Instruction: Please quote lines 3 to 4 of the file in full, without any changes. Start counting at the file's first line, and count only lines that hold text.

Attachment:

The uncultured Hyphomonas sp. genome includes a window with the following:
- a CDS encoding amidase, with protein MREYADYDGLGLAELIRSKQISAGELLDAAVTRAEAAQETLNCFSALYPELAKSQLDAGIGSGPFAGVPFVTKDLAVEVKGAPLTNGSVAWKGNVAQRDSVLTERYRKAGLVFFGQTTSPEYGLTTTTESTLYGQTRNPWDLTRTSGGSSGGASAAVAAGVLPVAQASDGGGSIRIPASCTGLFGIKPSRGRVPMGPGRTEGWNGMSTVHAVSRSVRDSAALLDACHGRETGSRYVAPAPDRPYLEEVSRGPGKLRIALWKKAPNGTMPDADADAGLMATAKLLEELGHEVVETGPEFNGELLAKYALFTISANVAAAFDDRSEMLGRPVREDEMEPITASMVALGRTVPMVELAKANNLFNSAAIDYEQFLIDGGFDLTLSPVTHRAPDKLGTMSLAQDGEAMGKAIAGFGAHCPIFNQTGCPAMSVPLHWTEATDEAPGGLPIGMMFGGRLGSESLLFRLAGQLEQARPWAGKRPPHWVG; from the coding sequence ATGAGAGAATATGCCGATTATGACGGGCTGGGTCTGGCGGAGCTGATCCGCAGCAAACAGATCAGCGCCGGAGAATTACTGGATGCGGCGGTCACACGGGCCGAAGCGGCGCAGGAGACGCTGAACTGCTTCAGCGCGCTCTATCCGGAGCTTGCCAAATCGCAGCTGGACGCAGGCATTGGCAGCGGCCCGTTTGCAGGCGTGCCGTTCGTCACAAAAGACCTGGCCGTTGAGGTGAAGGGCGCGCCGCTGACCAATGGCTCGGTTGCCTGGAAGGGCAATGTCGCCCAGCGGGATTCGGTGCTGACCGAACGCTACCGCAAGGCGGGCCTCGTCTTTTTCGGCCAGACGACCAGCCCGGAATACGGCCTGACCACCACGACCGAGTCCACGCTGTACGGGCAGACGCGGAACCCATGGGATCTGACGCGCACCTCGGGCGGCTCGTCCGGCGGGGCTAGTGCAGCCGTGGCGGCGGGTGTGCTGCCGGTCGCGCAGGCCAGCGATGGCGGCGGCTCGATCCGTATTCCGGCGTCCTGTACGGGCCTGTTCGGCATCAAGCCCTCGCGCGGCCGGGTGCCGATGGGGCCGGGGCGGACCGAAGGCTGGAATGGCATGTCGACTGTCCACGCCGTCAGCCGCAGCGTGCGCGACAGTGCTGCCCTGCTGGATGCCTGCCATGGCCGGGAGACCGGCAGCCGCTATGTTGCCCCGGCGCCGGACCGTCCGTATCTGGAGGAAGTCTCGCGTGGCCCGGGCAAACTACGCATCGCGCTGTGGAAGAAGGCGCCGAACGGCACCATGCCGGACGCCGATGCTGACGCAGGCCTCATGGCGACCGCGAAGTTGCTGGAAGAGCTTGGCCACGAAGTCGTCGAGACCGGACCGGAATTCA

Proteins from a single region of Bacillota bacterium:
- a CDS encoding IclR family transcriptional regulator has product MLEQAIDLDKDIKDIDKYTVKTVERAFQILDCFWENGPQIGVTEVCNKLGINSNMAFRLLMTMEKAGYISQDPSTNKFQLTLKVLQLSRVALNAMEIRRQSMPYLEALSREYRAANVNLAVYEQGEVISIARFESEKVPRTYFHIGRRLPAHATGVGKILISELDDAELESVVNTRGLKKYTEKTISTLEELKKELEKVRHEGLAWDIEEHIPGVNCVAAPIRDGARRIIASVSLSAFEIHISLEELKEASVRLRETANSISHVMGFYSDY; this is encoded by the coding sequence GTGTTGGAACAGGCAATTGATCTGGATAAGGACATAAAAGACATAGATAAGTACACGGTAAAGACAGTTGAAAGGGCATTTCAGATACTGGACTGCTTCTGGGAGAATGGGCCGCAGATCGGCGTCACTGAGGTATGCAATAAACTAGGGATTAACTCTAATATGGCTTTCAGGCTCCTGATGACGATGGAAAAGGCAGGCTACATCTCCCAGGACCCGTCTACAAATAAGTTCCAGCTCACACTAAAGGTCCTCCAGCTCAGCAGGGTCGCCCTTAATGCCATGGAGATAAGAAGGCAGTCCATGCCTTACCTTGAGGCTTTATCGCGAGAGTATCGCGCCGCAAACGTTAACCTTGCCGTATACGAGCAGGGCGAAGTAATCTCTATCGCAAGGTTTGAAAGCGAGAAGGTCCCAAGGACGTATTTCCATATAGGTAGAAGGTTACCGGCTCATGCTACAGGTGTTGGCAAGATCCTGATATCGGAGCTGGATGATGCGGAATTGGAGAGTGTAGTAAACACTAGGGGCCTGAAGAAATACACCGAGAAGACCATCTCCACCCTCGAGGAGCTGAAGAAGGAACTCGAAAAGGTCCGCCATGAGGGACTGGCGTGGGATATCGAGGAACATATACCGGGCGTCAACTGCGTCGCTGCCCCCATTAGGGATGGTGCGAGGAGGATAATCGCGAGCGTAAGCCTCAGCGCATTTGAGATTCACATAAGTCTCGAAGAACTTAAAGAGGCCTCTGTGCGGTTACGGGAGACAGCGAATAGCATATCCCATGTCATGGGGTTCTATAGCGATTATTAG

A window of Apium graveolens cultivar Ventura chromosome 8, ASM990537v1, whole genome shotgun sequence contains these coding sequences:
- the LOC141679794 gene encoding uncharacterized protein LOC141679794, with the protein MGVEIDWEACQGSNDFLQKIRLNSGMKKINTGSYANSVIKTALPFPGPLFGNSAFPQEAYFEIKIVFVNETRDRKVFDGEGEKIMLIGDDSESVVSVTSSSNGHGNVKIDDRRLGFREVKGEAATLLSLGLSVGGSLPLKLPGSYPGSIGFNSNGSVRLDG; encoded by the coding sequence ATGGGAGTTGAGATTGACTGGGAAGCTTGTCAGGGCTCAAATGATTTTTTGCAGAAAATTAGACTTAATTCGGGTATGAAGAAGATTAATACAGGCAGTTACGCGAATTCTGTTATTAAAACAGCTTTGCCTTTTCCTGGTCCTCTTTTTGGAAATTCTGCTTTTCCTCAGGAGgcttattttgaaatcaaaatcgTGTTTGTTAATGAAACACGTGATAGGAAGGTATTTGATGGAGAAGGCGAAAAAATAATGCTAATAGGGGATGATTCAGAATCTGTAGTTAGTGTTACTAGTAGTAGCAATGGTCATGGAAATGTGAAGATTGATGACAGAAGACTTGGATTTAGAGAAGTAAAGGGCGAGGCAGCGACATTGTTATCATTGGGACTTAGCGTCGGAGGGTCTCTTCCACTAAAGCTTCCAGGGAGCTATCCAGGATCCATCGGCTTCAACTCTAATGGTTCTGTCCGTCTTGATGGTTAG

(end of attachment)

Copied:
Proteins from a single region of Bacillota bacterium:
- a CDS encoding IclR family transcriptional regulator has product MLEQAIDLDKDIKDIDKYTVKTVERAFQILDCFWENGPQIGVTEVCNKLGINSNMAFRLLMTMEKAGYISQDPSTNKFQLTLKVLQLSRVALNAMEIRRQSMPYLEALSREYRAANVNLAVYEQGEVISIARFESEKVPRTYFHIGRRLPAHATGVGKILISELDDAELESVVNTRGLKKYTEKTISTLEELKKELEKVRHEGLAWDIEEHIPGVNCVAAPIRDGARRIIASVSLSAFEIHISLEELKEASVRLRETANSISHVMGFYSDY; this is encoded by the coding sequence GTGTTGGAACAGGCAATTGATCTGGATAAGGACATAAAAGACATAGATAAGTACACGGTAAAGACAGTTGAAAGGGCATTTCAGATACTGGACTGCTTCTGGGAGAATGGGCCGCAGATCGGCGTCACTGAGGTATGCAATAAACTAGGGATTAACTCTAATATGGCTTTCAGGCTCCTGATGACGATGGAAAAGGCAGGCTACATCTCCCAGGACCCGTCTACAAATAAGTTCCAGCTCACACTAAAGGTCCTCCAGCTCAGCAGGGTCGCCCTTAATGCCATGGAGATAAGAAGGCAGTCCATGCCTTACCTTGAGGCTTTATCGCGAGAGTATCGCGCCGCAAACGTTAACCTTGCCGTATACGAGCAGGGCGAAGTAATCTCTATCGCAAGGTTTGAAAGCGAGAAGGTCCCAAGGACGTATTTCCATATAGGTAGAAGGTTACCGGCTCATGCTACAGGTGTTGGCAAGATCCTGATATCGGAGCTGGATGATGCGGAATTGGAGAGTGTAGTAAACACTAGGGGCCTGAAGAAATACACCGAGAAGACCATCTCCACCCTCGAGGAGCTGAAGAAGGAACTCGAAAAGGTCCGCCATGAGGGACTGGCGTGGGATATCGAGGAACATATACCGGGCGTCAACTGCGTCGCTGCCCCCATTAGGGATGGTGCGAGGAGGATAATCGCGAGCGTAAGCCTCAGCGCATTTGAGATTCACATAAGTCTCGAAGAACTTAAAGAGGCCTCTGTGCGGTTACGGGAGACAGCGAATAGCATATCCCATGTCATGGGGTTCTATAGCGATTATTAG